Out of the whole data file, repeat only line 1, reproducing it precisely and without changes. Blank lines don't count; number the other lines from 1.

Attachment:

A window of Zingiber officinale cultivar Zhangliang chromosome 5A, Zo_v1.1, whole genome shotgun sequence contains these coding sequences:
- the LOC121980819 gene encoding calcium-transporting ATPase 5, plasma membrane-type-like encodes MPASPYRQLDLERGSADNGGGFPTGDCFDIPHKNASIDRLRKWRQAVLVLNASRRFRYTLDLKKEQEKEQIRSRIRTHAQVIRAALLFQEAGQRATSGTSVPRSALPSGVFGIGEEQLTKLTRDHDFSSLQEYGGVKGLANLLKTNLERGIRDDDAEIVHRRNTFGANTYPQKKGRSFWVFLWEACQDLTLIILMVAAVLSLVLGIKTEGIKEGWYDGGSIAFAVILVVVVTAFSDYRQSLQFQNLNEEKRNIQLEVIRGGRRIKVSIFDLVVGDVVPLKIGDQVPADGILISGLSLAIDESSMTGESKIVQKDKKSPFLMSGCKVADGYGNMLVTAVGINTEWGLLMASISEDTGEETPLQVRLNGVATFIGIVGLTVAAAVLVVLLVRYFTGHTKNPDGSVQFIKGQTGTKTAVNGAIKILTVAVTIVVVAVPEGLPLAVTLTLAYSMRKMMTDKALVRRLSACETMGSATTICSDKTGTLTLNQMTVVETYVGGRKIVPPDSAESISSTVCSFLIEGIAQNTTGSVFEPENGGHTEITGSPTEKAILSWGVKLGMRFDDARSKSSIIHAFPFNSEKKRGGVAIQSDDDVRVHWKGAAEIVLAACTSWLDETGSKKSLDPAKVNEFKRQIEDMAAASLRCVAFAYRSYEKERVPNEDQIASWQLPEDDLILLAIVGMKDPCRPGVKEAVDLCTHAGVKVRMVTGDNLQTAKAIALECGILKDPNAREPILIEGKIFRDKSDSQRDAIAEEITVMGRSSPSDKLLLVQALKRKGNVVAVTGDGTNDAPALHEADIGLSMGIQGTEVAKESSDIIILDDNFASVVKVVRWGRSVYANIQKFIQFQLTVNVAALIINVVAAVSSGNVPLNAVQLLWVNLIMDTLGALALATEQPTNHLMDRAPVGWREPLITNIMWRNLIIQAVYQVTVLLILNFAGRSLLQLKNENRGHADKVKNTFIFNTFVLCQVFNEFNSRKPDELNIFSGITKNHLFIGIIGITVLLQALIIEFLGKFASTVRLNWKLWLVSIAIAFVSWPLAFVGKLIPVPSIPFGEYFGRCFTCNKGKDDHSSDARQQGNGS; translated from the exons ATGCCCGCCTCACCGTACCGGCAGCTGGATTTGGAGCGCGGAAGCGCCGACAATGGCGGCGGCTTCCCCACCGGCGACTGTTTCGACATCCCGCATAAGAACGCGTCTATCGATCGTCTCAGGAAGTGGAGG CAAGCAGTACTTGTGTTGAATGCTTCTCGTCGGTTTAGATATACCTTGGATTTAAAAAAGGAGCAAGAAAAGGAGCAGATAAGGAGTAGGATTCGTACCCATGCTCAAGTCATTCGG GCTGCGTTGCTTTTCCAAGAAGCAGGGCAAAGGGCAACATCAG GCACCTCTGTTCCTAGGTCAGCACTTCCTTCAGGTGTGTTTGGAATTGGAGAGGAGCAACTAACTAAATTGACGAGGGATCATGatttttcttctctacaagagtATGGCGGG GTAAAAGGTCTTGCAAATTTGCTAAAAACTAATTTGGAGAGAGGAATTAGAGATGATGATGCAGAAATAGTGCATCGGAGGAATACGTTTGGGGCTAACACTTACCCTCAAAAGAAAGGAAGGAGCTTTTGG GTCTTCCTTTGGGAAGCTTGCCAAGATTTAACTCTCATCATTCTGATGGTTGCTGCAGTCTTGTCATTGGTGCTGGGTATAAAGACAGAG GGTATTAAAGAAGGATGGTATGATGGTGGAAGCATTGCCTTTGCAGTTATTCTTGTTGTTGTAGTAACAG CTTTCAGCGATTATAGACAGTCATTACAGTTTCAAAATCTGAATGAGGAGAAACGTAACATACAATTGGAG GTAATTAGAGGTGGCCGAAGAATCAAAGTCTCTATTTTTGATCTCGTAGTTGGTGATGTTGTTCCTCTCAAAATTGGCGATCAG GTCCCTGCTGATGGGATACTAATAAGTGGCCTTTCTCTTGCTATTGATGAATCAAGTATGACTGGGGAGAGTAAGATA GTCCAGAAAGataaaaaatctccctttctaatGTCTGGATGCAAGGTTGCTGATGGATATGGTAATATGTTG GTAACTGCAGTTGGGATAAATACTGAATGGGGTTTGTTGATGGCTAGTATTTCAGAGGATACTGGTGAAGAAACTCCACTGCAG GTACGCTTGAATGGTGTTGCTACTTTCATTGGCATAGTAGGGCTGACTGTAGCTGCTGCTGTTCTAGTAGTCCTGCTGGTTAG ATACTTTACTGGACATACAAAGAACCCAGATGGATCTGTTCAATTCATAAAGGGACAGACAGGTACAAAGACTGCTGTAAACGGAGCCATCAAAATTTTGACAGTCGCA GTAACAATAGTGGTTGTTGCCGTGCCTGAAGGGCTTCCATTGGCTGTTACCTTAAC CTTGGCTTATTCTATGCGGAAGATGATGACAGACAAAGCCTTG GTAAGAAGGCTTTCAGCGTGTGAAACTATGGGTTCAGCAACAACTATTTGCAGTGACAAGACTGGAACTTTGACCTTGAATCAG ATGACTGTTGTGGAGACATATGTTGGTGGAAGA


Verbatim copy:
A window of Zingiber officinale cultivar Zhangliang chromosome 5A, Zo_v1.1, whole genome shotgun sequence contains these coding sequences: